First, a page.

Written by Fumo Verde
Hitler: A Career isn’t like any of the other documentaries I have seen about Hitler. There isn’t talk of megalomania or his fatalistic charm. They don’t call him a mad genius who came close to conquering the world. No, the narrator in this documentary calls him what he was, a rabble-rouser who knew how to use fear, brutality, lies, and propaganda to get what he wanted. He played to the people’s wants and desires by tapping into their feelings of self worth that had seemed all but lost after the German defeat in World War I.
Very well put together with some rare “early party” footage. The story gives Hitler’s basic background up to his battle experiences on the Western Front, but it mainly sticks to how he became leader of the German people. What I thought was done skillfully was the way this film dismantled one of his speeches, showing step by step how he would work the crowd. Timing with Hitler was everything and during his speeches he would use this to his advantage, along with body gestures and a specific pattern during the speech that would feed upon the energy and emotion of the frenzied crowd. The film follows him all the way to his demise showing everyone that this man wasn’t so smart and truly had no plans to save his people.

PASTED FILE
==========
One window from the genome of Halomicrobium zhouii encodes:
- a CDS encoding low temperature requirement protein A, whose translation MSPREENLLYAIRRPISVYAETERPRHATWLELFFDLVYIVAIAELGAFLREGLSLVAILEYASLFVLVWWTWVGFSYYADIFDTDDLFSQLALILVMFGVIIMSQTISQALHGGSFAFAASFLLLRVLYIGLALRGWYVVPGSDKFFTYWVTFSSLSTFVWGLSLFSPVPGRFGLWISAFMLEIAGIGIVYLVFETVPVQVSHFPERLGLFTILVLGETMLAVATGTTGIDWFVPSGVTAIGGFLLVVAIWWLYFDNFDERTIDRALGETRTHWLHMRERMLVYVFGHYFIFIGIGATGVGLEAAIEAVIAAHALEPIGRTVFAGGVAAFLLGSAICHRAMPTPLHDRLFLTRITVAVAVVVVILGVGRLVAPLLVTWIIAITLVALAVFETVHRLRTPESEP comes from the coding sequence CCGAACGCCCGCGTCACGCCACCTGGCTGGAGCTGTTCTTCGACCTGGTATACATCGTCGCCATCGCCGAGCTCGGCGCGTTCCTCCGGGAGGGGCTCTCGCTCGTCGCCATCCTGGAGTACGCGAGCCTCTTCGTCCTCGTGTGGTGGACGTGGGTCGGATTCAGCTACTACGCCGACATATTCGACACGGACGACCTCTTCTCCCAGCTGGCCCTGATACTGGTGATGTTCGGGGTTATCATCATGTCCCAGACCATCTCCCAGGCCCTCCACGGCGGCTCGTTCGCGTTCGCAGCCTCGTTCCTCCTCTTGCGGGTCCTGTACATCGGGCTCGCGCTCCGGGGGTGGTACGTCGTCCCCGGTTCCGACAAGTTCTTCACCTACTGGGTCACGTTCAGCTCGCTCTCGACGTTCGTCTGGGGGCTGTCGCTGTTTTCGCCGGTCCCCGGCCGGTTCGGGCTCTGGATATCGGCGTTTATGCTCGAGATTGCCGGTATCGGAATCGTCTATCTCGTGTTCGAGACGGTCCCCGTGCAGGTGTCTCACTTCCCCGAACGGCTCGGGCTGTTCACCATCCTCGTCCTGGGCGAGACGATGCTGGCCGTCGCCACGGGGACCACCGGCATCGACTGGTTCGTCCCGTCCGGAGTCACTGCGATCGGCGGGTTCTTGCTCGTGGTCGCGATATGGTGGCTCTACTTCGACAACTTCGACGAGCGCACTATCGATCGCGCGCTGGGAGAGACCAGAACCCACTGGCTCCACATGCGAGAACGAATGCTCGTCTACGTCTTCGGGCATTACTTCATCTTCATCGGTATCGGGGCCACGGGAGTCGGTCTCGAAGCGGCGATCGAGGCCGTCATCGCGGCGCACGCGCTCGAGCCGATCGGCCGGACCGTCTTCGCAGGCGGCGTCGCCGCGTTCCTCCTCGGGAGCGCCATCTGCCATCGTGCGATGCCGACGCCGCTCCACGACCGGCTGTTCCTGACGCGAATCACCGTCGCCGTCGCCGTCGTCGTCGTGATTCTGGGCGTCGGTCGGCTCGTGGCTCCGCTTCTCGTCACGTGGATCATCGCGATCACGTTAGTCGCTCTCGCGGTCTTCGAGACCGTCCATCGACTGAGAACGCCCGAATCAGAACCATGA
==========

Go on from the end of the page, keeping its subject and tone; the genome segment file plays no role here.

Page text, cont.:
This films digs real deep into what Nazism is, showing the complexities and contradictions of not only the movement but the leader himself. It explores the man and reveals his inequities and lonesomeness that plagued him wherever he went. There is amazing archival footage of Hitler’s early days before he became Chancellor of Germany, when the Party was only a few thousand strong, to those final days in the bunker just before he committed suicide. Why and how the National Socialists rose so quickly can be attributed to Hitler as well as its fall. For we learn that as more and more Germans started to believe in him, the man himself started to believe the propaganda he created. After a few battle victories he helped organize, Hitler thought he had become a great warrior general, those who he dreamed of while listing to the symphonies of Wagner.
Great orators say powerful things. They don’t need to work the crowd so they can get the best response. This DVD brings to light why all those people seemed so in a trance when Hitler spoke and how he used timing and body language to seduce those around him and how he played upon their worst fears to make him look like the only savior on the horizon. Hitler: A Career is one of the best films I have seen that explains how and why so many followed a man who rallied around hate and terror.